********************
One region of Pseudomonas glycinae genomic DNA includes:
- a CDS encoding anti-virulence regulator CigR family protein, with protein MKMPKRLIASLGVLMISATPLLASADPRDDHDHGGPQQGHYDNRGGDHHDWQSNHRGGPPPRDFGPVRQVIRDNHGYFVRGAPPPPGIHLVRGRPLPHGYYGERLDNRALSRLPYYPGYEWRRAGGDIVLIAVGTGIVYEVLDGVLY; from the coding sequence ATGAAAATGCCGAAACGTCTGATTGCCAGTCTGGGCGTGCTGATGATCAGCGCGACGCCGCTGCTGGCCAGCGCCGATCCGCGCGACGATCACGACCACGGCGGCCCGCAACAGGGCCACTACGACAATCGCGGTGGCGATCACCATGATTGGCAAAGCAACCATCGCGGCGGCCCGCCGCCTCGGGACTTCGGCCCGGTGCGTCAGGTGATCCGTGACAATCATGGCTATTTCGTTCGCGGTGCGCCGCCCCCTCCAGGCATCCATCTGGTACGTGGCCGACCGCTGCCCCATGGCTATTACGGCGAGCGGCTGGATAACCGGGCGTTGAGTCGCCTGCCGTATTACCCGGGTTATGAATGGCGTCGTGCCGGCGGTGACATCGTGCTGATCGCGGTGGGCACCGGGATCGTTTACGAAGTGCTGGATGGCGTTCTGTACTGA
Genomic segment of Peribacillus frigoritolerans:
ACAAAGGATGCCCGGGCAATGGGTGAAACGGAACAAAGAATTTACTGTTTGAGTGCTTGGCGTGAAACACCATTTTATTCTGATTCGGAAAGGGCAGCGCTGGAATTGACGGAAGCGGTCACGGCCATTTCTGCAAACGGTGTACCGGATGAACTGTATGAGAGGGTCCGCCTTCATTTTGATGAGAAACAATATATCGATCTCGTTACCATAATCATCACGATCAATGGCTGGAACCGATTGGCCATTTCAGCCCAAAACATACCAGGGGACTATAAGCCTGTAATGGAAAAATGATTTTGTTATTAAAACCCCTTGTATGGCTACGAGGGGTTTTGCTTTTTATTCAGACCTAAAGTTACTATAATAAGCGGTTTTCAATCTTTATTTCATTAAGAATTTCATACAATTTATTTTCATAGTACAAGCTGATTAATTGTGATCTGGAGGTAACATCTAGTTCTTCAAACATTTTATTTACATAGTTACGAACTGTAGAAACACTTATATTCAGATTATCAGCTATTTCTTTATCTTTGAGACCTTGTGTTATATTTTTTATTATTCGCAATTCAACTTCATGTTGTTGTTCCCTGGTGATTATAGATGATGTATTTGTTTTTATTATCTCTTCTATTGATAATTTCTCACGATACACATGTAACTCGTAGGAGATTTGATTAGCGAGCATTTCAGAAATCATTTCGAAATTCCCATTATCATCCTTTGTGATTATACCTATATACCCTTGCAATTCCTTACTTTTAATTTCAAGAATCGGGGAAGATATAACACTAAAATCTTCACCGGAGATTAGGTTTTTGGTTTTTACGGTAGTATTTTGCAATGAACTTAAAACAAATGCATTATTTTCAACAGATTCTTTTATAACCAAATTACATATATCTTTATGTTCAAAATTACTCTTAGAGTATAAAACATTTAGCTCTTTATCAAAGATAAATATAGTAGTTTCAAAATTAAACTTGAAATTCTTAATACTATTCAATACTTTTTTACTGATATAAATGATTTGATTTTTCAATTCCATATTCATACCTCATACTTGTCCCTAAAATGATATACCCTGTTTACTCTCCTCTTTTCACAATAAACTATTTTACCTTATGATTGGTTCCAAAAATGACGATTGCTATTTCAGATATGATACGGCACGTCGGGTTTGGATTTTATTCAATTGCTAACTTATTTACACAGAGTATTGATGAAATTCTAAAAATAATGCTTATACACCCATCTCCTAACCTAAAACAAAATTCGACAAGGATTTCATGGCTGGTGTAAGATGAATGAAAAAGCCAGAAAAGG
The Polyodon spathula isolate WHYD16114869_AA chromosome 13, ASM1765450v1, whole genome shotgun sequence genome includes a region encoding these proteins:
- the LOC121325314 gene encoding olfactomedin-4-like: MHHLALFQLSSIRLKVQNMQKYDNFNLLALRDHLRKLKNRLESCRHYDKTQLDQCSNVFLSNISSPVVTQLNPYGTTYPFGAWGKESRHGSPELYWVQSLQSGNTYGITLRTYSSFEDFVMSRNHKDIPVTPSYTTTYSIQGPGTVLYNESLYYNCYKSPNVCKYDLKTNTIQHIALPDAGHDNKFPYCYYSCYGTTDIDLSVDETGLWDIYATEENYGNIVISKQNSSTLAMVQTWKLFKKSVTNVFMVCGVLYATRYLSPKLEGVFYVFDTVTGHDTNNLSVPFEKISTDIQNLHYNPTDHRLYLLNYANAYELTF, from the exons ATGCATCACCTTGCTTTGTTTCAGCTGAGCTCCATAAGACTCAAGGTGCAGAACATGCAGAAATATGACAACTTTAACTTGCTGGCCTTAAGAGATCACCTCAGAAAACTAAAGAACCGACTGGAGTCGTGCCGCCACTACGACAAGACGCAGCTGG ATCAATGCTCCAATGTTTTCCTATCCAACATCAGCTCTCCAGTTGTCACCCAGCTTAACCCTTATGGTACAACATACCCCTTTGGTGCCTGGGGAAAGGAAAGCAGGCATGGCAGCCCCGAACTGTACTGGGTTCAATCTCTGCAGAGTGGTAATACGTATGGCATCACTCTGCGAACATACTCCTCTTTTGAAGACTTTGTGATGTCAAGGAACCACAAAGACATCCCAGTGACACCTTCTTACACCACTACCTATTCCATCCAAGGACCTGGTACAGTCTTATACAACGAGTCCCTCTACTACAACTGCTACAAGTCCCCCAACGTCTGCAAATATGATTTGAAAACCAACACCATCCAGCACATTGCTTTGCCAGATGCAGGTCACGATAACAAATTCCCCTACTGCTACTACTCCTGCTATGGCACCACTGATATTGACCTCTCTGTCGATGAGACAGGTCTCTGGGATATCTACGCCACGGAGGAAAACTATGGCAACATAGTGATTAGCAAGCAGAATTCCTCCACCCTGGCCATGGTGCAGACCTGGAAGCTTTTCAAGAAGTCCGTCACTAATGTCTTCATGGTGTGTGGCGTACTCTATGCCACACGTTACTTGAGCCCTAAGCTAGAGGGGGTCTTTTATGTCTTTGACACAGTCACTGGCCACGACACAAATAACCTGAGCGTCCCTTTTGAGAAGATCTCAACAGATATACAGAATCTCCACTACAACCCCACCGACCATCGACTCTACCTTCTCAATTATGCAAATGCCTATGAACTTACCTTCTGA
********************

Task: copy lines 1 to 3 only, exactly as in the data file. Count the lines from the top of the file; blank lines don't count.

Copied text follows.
One region of Pseudomonas glycinae genomic DNA includes:
- a CDS encoding anti-virulence regulator CigR family protein, with protein MKMPKRLIASLGVLMISATPLLASADPRDDHDHGGPQQGHYDNRGGDHHDWQSNHRGGPPPRDFGPVRQVIRDNHGYFVRGAPPPPGIHLVRGRPLPHGYYGERLDNRALSRLPYYPGYEWRRAGGDIVLIAVGTGIVYEVLDGVLY; from the coding sequence ATGAAAATGCCGAAACGTCTGATTGCCAGTCTGGGCGTGCTGATGATCAGCGCGACGCCGCTGCTGGCCAGCGCCGATCCGCGCGACGATCACGACCACGGCGGCCCGCAACAGGGCCACTACGACAATCGCGGTGGCGATCACCATGATTGGCAAAGCAACCATCGCGGCGGCCCGCCGCCTCGGGACTTCGGCCCGGTGCGTCAGGTGATCCGTGACAATCATGGCTATTTCGTTCGCGGTGCGCCGCCCCCTCCAGGCATCCATCTGGTACGTGGCCGACCGCTGCCCCATGGCTATTACGGCGAGCGGCTGGATAACCGGGCGTTGAGTCGCCTGCCGTATTACCCGGGTTATGAATGGCGTCGTGCCGGCGGTGACATCGTGCTGATCGCGGTGGGCACCGGGATCGTTTACGAAGTGCTGGATGGCGTTCTGTACTGA
Genomic segment of Peribacillus frigoritolerans: